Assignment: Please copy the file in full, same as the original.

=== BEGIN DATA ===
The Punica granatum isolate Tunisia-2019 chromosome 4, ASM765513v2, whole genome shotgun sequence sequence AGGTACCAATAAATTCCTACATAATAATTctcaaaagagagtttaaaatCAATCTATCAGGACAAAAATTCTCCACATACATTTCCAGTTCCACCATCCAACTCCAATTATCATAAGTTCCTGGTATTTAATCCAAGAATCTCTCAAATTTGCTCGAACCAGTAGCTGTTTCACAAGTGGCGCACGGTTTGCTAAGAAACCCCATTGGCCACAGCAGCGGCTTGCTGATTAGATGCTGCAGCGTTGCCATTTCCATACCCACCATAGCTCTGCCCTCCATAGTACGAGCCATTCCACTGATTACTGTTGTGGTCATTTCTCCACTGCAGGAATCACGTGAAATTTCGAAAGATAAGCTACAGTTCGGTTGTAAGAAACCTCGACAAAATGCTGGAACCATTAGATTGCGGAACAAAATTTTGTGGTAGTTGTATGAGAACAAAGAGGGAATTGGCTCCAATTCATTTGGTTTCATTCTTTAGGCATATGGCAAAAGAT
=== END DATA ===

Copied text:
The Punica granatum isolate Tunisia-2019 chromosome 4, ASM765513v2, whole genome shotgun sequence sequence AGGTACCAATAAATTCCTACATAATAATTctcaaaagagagtttaaaatCAATCTATCAGGACAAAAATTCTCCACATACATTTCCAGTTCCACCATCCAACTCCAATTATCATAAGTTCCTGGTATTTAATCCAAGAATCTCTCAAATTTGCTCGAACCAGTAGCTGTTTCACAAGTGGCGCACGGTTTGCTAAGAAACCCCATTGGCCACAGCAGCGGCTTGCTGATTAGATGCTGCAGCGTTGCCATTTCCATACCCACCATAGCTCTGCCCTCCATAGTACGAGCCATTCCACTGATTACTGTTGTGGTCATTTCTCCACTGCAGGAATCACGTGAAATTTCGAAAGATAAGCTACAGTTCGGTTGTAAGAAACCTCGACAAAATGCTGGAACCATTAGATTGCGGAACAAAATTTTGTGGTAGTTGTATGAGAACAAAGAGGGAATTGGCTCCAATTCATTTGGTTTCATTCTTTAGGCATATGGCAAAAGAT